It will naturally be most important to achieve adequate sealing of the chambers 42, 44. The drawings show the undulating profiles of the rotor and stators to be virtually identical, but in practice, these profiles will be somewhat different to permit efficient sealing and to allow the lobes of the rotor to pass the lobes the stators without frictional resistance. The side seals 32 may be floating seals which are forced outwardly against the housing members 30 when the relevant chambers 42, 44 are under compression by differential pressures, i.e in Figure 4, the pressure of compressed fluid acting on the surfaces 48 of the seals 32 will urge them outwardly against the members 30. Alternatively, the seals 32 could be spring-loaded to act outwardly on the surfaces of the members 30.

SUBSTITUTE SHEET The above description of a device of the invention in use as an internal combustion engine is in no way limiting on the scope of the invention. In the context of an internal combustion engine, the rotor and stators could, for instance, have a greater number of lobes so that more power strokes are achieved per revolution of the shaft. The undulating profiles provided by the lobes and valleys could be selected for a particular application to increase or decrease the capacity of the variable volume chambers and thereby vary the power output of the engine.

It will also be appreciated that the rotor could be a stationary member and the stators could be the rotating members, in which case the stators would be carried by the shaft. Instead of rotary motion, the principles of the invention can be applied to straight line or other motion. In the case of straight line motion, the "rotor" and "stators" could merely be straight lengths with appropriate undulating surfaces mating with one another and with suitable housing members sealing the edges of the members.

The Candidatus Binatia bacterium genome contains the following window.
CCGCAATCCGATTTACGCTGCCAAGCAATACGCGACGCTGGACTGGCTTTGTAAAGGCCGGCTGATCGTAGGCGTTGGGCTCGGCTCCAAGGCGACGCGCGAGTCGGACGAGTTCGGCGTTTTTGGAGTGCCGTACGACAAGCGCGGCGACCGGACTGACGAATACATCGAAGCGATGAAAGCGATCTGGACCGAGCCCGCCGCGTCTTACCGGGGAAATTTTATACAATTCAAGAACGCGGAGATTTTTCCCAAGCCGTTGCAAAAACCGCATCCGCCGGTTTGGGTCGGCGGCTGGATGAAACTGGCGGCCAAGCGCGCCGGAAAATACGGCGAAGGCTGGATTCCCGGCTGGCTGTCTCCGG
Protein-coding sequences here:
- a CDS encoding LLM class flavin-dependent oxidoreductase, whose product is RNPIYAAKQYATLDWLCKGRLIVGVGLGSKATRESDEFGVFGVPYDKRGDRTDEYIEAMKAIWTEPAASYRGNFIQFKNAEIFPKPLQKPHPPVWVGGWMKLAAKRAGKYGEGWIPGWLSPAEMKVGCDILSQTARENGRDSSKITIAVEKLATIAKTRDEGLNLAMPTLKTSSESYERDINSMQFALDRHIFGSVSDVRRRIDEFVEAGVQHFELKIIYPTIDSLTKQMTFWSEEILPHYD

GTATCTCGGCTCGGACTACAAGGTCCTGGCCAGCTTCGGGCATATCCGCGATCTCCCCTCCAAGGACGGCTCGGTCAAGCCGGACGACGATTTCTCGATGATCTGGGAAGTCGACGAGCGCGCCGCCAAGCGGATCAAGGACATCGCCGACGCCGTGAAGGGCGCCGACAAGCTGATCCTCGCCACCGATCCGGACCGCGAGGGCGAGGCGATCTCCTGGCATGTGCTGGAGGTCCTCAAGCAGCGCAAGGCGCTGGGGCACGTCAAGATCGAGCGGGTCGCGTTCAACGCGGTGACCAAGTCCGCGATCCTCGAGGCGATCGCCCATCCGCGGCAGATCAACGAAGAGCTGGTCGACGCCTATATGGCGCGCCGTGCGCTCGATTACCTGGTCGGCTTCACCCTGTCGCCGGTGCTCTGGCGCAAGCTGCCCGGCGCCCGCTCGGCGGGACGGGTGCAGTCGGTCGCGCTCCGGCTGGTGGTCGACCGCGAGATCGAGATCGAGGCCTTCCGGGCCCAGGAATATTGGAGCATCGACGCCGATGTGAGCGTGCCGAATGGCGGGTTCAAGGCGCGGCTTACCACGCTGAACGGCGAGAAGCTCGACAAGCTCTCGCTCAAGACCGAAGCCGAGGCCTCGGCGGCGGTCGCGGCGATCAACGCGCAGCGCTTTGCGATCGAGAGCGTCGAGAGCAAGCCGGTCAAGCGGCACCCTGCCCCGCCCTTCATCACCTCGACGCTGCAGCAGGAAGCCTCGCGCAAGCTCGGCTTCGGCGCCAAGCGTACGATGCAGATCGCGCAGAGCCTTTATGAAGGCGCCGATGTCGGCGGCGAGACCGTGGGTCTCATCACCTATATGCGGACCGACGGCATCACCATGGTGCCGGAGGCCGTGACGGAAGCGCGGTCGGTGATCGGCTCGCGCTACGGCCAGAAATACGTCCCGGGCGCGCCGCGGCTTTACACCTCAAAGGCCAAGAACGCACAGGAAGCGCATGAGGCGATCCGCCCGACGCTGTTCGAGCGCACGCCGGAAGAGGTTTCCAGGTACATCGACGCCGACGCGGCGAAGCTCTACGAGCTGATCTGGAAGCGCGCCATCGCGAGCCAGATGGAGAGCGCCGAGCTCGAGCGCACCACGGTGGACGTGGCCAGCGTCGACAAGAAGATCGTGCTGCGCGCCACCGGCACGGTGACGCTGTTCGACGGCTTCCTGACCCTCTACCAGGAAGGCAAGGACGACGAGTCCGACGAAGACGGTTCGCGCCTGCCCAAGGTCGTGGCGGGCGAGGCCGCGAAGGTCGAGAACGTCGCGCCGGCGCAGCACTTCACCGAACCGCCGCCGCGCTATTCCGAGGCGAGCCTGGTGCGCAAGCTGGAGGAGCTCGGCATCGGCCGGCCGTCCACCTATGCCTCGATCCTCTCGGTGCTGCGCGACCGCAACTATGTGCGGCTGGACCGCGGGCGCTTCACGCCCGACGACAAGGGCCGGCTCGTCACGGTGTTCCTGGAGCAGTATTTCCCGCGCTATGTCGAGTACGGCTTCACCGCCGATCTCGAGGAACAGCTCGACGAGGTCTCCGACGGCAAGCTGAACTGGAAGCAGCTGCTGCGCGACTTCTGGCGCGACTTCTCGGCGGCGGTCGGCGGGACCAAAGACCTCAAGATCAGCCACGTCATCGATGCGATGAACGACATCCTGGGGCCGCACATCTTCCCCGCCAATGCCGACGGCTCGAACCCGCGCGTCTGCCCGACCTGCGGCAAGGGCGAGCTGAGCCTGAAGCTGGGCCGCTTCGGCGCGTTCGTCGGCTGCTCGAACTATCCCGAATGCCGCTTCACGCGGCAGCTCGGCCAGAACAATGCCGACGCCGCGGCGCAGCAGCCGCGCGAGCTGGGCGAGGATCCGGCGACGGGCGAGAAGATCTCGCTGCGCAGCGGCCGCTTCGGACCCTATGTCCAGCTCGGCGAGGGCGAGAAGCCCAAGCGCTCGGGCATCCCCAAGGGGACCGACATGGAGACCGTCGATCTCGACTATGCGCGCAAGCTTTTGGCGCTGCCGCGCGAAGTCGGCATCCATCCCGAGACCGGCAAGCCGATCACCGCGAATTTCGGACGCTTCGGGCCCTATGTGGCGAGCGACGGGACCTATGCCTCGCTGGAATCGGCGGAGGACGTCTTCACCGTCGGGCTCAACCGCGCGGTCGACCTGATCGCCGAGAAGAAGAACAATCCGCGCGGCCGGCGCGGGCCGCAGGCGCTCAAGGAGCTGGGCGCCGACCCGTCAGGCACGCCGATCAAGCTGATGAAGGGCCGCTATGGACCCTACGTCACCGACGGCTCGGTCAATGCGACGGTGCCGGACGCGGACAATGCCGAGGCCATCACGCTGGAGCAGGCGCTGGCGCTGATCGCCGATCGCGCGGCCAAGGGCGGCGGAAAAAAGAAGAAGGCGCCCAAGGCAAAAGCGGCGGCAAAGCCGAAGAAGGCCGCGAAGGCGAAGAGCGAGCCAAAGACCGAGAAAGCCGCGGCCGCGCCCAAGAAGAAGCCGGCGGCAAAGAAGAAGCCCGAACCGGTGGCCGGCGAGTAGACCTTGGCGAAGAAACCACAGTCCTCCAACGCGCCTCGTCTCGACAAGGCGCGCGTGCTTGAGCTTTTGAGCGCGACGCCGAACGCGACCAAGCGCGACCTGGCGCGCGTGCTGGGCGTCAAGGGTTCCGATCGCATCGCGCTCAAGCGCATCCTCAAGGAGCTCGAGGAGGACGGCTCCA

As mentioned previously, the device of the invention could serve both as an engine as described above or as a pump or compressor. In the case of a pump or compressor, the fluid to be pumped or compressed would be drawn into the various chambers during the expansion of those chambers and then exhausted under pressure as the chamber volume decreases.

It is envisaged that the device could operate as a diesel engine, with the chambers serving to compress the diesel mixture sufficiently for spontaneous ignition thereof. Furthermore, the device of the invention could be used as an hydraulic motor.

Reference is made to Figure 5. which shows a similar diagram to the One shown in Figure 3(c). Inlet and outlet ports 'are arranged in a similar fashion to the ports used in the application of the device as an internal combustion engine. The present application of the device as an hydraulic motor will be described with

SUBSTITUTE SHEET reference to inlet ports shown at 50 and 52 in the diagram, and outlet ports 54 and 56.

Referring firstly to inlet port 50 and outlet port 54, pressurised fluid fed in at 50 serves to drive the rotor in the direction of rotation indicated by arrow A, which opens up a chamber between surfaces 58 and 60. At the same time, the rotor is being displaced in the axial direction of the shaft 26 towards outlet port 54. Consequently, chamber 62 is compressed to exhaust its contents of fluid out through outlet port 54. The inlet port 50 and outlet port 54 work as a pair. As pressurised fluid is fed in through port 50, so exhaust fluid exits through port 54. The process is exactly the same for ports 52 and 56, although of course the admission of pressurised fluid through port 52 will occur 45' earlier or later in the overall cycle of the device than the admission of pressurised fluid through port 50.